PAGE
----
The measles vaccine is incredibly effective, yet recurrences and outbreaks abound. Samoa is currently undergoing an outbreak with thousands infected, and in 2019, the United States had the most cases reported since 1992. What can we do about it? In this excerpt from his new book, The Math of Life & Death: 7 Mathematical Principles that Shape Our Lives, mathematical biologist Kit Yates explains how everyone has a part to play in the wider context of public health. Increasing the vaccination rate allows vaccines to prevent deadly illnesses. By understanding the mathematical principles behind disease prevention, the public can better protect themselves from disease.
Sometimes math really is a matter of life and death, particularly when it comes to the outbreak of a deadly disease and the strategies to control it. As well as helping us to understand the unusual features of different disease landscapes, mathematical models of epidemics allow us to peer into the future of disease progression and to take proactive preventive measures, rather than always playing reactive games of catch-up.
Mathematical epidemiology helps us answer a number of perplexing questions that surround childhood diseases such as mumps and rubella.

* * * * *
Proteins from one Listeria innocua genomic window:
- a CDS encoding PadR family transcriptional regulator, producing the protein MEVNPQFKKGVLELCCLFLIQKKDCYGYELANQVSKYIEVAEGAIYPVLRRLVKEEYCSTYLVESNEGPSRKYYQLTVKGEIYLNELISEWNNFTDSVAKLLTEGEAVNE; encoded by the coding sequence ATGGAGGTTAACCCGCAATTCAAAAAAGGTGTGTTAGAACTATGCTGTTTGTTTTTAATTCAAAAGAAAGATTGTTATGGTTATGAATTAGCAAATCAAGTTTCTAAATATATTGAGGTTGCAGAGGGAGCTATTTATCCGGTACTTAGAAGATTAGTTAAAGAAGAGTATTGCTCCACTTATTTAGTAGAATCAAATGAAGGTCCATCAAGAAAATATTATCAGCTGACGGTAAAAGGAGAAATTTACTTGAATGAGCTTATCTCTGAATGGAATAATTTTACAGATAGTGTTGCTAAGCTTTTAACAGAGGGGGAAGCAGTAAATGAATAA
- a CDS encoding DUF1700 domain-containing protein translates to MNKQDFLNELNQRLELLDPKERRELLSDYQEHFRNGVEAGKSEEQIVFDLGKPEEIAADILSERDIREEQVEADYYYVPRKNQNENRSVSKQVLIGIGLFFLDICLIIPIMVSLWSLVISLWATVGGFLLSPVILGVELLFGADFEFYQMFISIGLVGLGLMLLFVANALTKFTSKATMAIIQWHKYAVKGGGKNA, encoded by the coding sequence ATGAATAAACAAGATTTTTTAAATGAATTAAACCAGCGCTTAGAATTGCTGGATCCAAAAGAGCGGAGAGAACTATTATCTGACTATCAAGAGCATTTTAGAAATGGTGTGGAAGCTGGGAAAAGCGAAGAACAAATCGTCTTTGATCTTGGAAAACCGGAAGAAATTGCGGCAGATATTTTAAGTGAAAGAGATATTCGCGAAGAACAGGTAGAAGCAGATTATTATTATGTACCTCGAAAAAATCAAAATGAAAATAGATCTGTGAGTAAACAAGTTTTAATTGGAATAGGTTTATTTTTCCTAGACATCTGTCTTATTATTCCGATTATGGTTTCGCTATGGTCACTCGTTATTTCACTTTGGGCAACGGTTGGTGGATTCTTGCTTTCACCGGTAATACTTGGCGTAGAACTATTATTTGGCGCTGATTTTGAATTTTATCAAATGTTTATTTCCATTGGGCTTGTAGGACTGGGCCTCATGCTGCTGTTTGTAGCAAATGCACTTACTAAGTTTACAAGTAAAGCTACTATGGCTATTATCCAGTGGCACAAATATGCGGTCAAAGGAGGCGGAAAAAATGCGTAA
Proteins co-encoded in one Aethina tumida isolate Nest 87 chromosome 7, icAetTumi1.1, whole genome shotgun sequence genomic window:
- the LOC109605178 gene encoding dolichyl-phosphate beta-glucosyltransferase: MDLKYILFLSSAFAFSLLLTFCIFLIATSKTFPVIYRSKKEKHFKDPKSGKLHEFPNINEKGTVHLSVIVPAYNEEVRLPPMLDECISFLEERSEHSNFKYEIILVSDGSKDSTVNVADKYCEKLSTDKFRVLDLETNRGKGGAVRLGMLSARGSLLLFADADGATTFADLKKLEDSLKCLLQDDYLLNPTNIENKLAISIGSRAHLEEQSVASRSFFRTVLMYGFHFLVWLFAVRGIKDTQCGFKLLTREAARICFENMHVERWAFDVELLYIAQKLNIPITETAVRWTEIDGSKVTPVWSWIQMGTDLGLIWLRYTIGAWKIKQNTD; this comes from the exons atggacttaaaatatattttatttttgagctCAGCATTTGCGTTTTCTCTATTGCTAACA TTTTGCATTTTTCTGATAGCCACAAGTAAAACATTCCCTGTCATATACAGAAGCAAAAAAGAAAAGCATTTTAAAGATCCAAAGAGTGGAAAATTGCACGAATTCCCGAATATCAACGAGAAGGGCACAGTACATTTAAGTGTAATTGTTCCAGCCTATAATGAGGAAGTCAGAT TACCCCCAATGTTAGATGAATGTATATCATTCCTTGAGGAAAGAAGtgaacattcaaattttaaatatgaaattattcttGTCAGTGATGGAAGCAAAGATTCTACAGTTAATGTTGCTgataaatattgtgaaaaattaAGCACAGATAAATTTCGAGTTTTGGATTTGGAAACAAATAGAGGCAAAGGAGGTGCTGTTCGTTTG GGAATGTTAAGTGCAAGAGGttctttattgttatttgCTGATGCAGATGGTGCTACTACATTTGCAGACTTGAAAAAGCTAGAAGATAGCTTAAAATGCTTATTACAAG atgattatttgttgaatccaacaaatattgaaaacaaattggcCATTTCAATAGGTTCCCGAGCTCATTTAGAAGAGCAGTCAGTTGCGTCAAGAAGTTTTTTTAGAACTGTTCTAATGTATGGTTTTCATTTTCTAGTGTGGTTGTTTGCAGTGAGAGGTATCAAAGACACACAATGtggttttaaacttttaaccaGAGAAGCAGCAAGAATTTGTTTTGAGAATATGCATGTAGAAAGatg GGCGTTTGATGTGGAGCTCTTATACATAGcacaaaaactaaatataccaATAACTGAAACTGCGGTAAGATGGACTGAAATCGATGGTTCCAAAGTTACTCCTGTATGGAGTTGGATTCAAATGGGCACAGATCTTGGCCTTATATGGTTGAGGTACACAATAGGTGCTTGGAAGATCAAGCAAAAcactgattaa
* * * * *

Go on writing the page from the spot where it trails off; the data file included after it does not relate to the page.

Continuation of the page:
The idea that a large population of immune individuals can slow or even halt the spread of a disease, as with the dormant periods between outbreaks of childhood diseases, is a mathematical concept known as herd immunity. Surprisingly, this community effect does not require everyone to be immune to the disease for the whole population to be protected.
By reducing the effective reproduction number—the average number of secondary cases produced by a typical case—to less than one, the chain of transmission can be broken and the disease stopped in its tracks. Crucially, herd immunity means that those with immune systems too weak to tolerate vaccination—including the elderly, newborns, pregnant women and people with HIV—can still benefit from the protection of vaccinations.